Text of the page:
The Ancient Importance of Holi and Pichkari
Holi is commonly referred to as the festival of colours. Holi is a widely celebrated festival and played in different nooks and corners of India with a lot of pomp and gaiety.Nowadays, this Indian festival has gained huge popularity all around the world . Holi is celebrated in the month of Phalgun on a full moon day during the spring season. That marks the end of cold winters and welcomes spring, thus symbolizing new beginnings.
Holi reflects the deeper themes in life- the joy of having friendships, the triumph of good over evil, the expression of positive emotions, the strength to overcome challenges, negativities, arguments, or bitterness in relationships, and to move on with positive emotions.The celebration’ Holi ‘tracks down notice in a few purana and epigraphical records and that demonstrates the significance of Holi during ancient days.
‘Narad Purana‘ and ‘Bhavishya Purana‘ are two significant puranas where one tracks down notice of Holi in ancient times. An extraordinary ruler Harshavardhan was ruling in the seventh century AD. The epigraphical literary record ‘Ratnavali ‘ of those times having a place within the Harsha realm talks about Holikaotsav.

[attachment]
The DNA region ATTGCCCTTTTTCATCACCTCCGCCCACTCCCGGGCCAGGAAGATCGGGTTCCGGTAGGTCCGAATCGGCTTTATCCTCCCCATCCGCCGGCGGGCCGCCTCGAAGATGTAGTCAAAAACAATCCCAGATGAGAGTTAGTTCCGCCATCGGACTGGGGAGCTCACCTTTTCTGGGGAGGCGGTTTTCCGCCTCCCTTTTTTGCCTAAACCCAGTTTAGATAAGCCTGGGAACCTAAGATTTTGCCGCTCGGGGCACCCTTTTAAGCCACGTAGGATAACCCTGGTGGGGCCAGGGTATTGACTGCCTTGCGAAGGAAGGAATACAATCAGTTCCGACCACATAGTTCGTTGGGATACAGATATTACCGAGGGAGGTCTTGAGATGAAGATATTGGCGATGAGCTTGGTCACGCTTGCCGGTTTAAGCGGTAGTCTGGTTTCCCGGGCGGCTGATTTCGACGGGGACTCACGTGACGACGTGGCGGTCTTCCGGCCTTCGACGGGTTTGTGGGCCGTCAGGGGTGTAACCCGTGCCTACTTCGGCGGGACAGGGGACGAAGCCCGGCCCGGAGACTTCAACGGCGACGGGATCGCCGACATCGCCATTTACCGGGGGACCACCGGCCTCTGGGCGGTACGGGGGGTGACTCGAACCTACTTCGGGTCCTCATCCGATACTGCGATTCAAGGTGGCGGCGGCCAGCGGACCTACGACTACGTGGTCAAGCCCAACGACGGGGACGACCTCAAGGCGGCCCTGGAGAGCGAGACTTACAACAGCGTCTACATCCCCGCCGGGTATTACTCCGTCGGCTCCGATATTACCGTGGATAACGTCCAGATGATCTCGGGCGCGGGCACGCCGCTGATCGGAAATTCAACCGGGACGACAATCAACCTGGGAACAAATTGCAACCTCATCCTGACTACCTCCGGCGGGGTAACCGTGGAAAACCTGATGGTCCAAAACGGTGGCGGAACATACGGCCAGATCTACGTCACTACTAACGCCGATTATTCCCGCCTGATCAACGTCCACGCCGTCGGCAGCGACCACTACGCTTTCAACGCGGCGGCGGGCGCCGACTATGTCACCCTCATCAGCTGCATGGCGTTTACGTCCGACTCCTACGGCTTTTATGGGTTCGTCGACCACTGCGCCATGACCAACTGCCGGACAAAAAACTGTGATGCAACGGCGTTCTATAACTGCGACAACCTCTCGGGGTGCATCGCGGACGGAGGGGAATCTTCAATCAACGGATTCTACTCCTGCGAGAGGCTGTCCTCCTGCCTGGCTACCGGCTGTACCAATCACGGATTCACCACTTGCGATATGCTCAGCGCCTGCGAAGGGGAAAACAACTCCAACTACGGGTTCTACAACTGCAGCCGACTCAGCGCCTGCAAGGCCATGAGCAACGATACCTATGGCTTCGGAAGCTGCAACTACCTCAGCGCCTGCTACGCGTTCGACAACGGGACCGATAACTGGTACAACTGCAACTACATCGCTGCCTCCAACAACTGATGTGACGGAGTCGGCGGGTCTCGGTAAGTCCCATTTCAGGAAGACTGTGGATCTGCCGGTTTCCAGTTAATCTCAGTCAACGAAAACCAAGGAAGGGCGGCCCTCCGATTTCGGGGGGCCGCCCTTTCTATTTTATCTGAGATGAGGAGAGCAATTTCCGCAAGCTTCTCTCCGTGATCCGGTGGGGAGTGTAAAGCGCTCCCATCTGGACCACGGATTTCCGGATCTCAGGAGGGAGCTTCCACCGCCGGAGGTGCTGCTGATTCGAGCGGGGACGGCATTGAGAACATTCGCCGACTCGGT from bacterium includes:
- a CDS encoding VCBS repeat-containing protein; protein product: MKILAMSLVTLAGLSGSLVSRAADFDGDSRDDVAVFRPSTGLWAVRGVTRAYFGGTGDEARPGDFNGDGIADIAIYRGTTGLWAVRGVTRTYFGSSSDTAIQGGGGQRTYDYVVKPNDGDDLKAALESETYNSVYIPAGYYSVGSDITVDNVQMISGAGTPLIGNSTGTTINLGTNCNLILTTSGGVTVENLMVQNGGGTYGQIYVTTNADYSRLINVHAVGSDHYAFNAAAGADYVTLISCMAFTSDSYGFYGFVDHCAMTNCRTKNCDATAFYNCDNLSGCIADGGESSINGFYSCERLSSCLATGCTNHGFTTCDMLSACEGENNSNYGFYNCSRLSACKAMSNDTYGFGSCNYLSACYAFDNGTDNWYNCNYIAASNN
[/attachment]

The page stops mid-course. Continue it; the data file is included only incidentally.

On the eve of Holi this year , when I searched for the fact that who is having the patent right of pichkari ( or colour water sprinkler ), it was to my utter surprise , It came to my notice that it is registered in the name of a JW Wolff in 1896. In any case, the custom of playing Holi with a water gun called pichkari is somewhere around 1,100 years old . Since ancient times, Indians have utilized this device to make the celebration of HOLI( Festival of colours) more enjoyable.
Chennakeshava Temple of Belur, Karnataka that was built back in twelfth Century, has temple wall carvings that portray Madanika Devi playing Holi. There’s an engraved sculpture that can be obviously seen with pichkari( photo appended ∆).
One more old temple in Hampi, Karnataka, the Mahanavami Dibba was built by King Krishnadevaraya in 1513 AD. The temple walls have engraved sculptures of ladies playing Holi utilizing pichkari and carved tubs too ( photo appended ∆)
Huge heaps of colours being sold in front
of Lord Jagannath temple at Puri this year.
The colorful play of Holi in between Radha and Krishna
These mute sculptures on numerous temple walls of India stand as witnesses to prove this fact that Indians were aware about PICHKARI long back than these westerners ( false claimants).
If you want to learn about many of such eye-opening informations revolving around our rich cultural and heritage resources,
Dr. Manoj Mishra